When I was learning philosophy in the late 1990s, it seemed very important to figure out the limits of tolerance and free speech. Many people hadn’t fully adopted the postmodern liberal bourgeois lifestyle that was appropriate to the end of the Cold War, and there was always the mostly theoretical problem posed by neo-Nazis.
How should an open society accommodate people who wanted to destroy it? Is the right to free expression universal, or does it have limits? That seemed like a complex set of difficult issues, which would be worth figuring out.
On the other hand, some people were working on theories of knowledge and truth, in various ways still reacting to the collapse of logical positivism fifty years earlier. That was interesting and everything, but seemed like it had no practical applications at all. Once, a lecturer mentioned a case which they felt was the most difficult one for epistemology to handle: the theoretical possibility of a “completely self-consistent schizophrenic”, a person whose beliefs were mostly false but who was able to logically explain away any contrary evidence. I distinctly remember thinking “Pfft, what a waste of time.”
In retrospect, I feel like a software engineer who chose to specialise in fax machines.
The “limits to tolerance” question turned out to be easy. According to Jason Wilson, an analyst who follows the far right closely, antifa tactics worked. So much of fascism’s appeal comes from its people seeming powerful and confident, as if their movement had an inevitable momentum. The American alt-right started off that way in 2016, but, faced with relentless and uncompromising protests, they wilted. Now their rallies are sparsely attended, and their true believers can clearly be seen as the weak and pathetic losers they are.
A clarifying moment: the neo-Nazi leader Richard Spencer getting sucker punched in January 2017. Afterwards, he told the Times that “I don’t think I could go out to an inauguration event without bodyguards … I am more worried about going out to dinner on an average Tuesday because these kind of people are roaming around.” Oh right, yes, that’s clearly a chilling effect that would discourage the… hang on a second, that’s great!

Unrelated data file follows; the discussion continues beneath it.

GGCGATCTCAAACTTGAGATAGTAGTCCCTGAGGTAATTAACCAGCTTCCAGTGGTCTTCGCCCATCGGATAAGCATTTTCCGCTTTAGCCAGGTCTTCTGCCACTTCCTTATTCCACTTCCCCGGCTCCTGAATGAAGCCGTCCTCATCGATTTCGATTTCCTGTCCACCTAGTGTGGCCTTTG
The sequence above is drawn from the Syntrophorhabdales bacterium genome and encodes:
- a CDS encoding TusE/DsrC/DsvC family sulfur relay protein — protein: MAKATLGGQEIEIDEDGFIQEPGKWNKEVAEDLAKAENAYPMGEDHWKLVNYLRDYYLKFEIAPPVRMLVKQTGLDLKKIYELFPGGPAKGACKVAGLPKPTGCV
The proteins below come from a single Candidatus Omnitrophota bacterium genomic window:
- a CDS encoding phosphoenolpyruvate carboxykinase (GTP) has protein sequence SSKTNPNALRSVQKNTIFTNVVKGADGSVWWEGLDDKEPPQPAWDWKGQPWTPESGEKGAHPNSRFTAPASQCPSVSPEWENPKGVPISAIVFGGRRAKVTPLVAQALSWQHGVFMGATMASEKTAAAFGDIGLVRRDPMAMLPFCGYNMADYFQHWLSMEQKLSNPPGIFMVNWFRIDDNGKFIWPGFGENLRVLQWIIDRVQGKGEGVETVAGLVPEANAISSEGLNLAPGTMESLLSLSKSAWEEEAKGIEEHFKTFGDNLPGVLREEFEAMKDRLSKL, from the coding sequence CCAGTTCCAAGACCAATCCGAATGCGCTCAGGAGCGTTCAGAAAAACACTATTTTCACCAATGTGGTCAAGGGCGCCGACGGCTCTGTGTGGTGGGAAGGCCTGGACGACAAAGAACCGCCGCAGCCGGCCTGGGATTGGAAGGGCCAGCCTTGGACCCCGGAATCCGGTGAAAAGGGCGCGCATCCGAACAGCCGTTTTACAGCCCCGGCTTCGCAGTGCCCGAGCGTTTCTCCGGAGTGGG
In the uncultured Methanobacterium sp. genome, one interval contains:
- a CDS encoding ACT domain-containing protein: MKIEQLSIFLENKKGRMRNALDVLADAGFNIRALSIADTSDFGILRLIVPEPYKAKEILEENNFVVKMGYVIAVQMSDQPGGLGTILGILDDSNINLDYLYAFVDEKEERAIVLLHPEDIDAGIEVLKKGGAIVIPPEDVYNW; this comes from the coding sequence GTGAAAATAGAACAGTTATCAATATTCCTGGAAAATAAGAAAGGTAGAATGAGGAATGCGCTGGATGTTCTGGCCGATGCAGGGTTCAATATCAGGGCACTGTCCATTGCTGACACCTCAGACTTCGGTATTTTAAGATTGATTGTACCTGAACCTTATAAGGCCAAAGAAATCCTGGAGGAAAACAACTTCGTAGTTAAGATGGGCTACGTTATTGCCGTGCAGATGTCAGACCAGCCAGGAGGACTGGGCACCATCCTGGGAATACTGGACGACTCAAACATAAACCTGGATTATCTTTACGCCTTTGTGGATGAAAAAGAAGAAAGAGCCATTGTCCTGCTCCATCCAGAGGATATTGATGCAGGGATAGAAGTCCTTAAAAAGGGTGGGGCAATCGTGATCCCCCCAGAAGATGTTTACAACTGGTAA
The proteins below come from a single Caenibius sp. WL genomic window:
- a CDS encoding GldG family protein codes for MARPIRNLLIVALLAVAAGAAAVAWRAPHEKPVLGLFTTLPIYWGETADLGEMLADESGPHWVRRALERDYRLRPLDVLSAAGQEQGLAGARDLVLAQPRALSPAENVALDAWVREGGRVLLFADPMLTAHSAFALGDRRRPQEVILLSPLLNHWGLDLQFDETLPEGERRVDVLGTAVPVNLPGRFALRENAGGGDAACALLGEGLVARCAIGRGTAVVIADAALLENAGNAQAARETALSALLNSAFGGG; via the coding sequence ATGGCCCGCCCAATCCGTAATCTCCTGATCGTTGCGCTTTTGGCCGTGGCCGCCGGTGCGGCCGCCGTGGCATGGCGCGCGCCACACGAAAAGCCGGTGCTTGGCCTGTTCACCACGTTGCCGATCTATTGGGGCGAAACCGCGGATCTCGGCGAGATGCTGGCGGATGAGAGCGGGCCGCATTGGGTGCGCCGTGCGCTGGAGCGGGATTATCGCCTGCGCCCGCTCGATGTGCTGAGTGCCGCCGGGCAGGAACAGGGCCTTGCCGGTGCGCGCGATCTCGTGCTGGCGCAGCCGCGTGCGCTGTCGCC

Assholes like Spencer want to put me and my friends in an oven. If getting punched in the face makes them reluctant to share that opinion, then punch on.
Some people still use the “marketplace of ideas” metaphor to reason about neo-Nazis, most embarrassingly in Australia, where two-bit fascists regularly get prime time slots on current affairs shows. I think those people—mostly journalists—are clinging to a narcissistic fantasy in which Nazism could have been defeated by a well-chosen probing interview question.
Meanwhile, we’re all having to retake Epistemology 1 on a daily basis. The world’s best observer of Trumpland has come to understand it as a bizarre hyperreality, where conspiracy theories are common currency. Back in my university class, when the lecturer was talking about a rational person immune from evidence, he got on to the topic because he’d been reading Jon Ronson’s Them. Today, them is us.
I used to assume that cosmopolitan liberals would be better educated on average, and therefore less prone to unhooking themselves from reality. Wrong again. We’re now in the era of resistance grifters, a concept I would struggle to explain to someone from 20 years ago. And it gets weirder. For instance, last week’s incident in Senator Diane Feinstein’s office—where the Democratic senator was confronted by teenagers from her state about her lack of action on climate change—has been interpreted by some as a plot by the Kremlin.
If we travelled back in time 20 years, what could we tell people, to prepare them for the conceptual landscape they’d soon need to deal with? I think our experience has diverged so much that we might be speaking separate languages. The scenario would be tragic. I’d be wandering around like Cassandra, imploring people to listen, telling them “Please, you have to post increasing amounts of your balls online.”